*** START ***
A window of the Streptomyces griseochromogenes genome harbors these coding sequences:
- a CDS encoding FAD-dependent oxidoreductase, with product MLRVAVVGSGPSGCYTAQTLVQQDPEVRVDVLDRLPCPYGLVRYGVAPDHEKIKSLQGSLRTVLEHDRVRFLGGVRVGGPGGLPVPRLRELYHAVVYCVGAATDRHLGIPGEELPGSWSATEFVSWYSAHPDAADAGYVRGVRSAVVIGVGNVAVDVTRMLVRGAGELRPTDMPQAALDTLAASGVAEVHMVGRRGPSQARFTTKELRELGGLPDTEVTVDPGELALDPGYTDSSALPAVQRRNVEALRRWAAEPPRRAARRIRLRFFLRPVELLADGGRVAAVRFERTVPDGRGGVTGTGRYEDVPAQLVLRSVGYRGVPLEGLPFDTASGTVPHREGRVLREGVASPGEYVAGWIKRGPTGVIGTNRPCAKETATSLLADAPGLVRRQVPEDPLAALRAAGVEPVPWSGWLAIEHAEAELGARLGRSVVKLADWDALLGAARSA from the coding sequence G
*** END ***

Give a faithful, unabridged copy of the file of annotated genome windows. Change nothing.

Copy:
A window of the Streptomyces griseochromogenes genome harbors these coding sequences:
- a CDS encoding FAD-dependent oxidoreductase, with product MLRVAVVGSGPSGCYTAQTLVQQDPEVRVDVLDRLPCPYGLVRYGVAPDHEKIKSLQGSLRTVLEHDRVRFLGGVRVGGPGGLPVPRLRELYHAVVYCVGAATDRHLGIPGEELPGSWSATEFVSWYSAHPDAADAGYVRGVRSAVVIGVGNVAVDVTRMLVRGAGELRPTDMPQAALDTLAASGVAEVHMVGRRGPSQARFTTKELRELGGLPDTEVTVDPGELALDPGYTDSSALPAVQRRNVEALRRWAAEPPRRAARRIRLRFFLRPVELLADGGRVAAVRFERTVPDGRGGVTGTGRYEDVPAQLVLRSVGYRGVPLEGLPFDTASGTVPHREGRVLREGVASPGEYVAGWIKRGPTGVIGTNRPCAKETATSLLADAPGLVRRQVPEDPLAALRAAGVEPVPWSGWLAIEHAEAELGARLGRSVVKLADWDALLGAARSA from the coding sequence G